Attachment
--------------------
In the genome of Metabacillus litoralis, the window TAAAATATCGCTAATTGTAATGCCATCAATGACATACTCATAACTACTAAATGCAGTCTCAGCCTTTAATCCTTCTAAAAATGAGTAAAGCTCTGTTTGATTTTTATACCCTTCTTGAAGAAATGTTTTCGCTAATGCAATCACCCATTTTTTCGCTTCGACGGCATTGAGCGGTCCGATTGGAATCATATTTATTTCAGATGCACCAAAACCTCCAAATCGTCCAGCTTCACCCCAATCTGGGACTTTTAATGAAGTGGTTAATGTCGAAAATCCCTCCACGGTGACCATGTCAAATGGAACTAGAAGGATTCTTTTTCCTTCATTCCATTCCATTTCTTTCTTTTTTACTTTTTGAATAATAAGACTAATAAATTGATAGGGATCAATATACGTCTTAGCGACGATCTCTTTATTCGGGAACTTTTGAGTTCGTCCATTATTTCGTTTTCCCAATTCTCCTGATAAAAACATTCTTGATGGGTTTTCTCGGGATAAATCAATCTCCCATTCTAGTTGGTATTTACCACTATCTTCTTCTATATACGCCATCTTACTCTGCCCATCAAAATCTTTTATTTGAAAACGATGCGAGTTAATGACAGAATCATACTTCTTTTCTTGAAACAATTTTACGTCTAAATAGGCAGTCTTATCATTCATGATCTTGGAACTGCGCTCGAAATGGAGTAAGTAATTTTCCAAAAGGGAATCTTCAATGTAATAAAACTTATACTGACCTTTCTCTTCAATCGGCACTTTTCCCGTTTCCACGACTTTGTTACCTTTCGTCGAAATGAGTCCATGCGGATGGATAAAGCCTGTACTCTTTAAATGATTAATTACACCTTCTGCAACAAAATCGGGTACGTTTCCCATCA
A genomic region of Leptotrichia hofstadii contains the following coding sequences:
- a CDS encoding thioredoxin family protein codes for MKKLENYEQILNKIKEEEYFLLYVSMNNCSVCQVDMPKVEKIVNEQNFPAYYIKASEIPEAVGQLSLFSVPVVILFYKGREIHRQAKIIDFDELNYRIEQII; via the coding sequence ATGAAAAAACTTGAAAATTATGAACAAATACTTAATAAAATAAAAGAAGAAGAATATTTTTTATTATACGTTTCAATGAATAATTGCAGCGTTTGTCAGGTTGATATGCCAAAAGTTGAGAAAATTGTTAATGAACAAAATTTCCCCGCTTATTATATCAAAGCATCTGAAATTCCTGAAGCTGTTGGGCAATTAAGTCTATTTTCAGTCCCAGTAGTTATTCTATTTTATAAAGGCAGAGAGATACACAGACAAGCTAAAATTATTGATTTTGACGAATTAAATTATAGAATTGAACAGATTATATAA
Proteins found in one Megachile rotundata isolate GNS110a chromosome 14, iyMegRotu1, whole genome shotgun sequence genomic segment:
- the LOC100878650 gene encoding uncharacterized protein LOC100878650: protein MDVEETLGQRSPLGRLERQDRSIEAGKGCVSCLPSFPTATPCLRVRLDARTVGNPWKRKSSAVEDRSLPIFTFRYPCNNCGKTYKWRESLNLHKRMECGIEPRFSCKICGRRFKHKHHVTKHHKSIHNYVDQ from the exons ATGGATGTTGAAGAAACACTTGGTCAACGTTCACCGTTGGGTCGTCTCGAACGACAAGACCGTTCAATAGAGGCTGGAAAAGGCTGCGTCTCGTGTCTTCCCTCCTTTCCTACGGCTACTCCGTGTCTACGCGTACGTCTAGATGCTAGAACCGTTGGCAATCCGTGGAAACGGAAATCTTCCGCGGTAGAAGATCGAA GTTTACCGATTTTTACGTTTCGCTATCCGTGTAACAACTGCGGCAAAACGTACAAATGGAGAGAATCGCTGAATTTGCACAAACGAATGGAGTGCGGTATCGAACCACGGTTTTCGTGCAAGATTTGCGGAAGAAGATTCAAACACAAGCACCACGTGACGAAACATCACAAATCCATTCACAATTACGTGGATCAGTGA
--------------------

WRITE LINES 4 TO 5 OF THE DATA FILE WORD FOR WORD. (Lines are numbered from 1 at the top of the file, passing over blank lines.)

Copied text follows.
Proteins found in one Megachile rotundata isolate GNS110a chromosome 14, iyMegRotu1, whole genome shotgun sequence genomic segment:
- the LOC100878650 gene encoding uncharacterized protein LOC100878650: protein MDVEETLGQRSPLGRLERQDRSIEAGKGCVSCLPSFPTATPCLRVRLDARTVGNPWKRKSSAVEDRSLPIFTFRYPCNNCGKTYKWRESLNLHKRMECGIEPRFSCKICGRRFKHKHHVTKHHKSIHNYVDQ from the exons ATGGATGTTGAAGAAACACTTGGTCAACGTTCACCGTTGGGTCGTCTCGAACGACAAGACCGTTCAATAGAGGCTGGAAAAGGCTGCGTCTCGTGTCTTCCCTCCTTTCCTACGGCTACTCCGTGTCTACGCGTACGTCTAGATGCTAGAACCGTTGGCAATCCGTGGAAACGGAAATCTTCCGCGGTAGAAGATCGAA GTTTACCGATTTTTACGTTTCGCTATCCGTGTAACAACTGCGGCAAAACGTACAAATGGAGAGAATCGCTGAATTTGCACAAACGAATGGAGTGCGGTATCGAACCACGGTTTTCGTGCAAGATTTGCGGAAGAAGATTCAAACACAAGCACCACGTGACGAAACATCACAAATCCATTCACAATTACGTGGATCAGTGA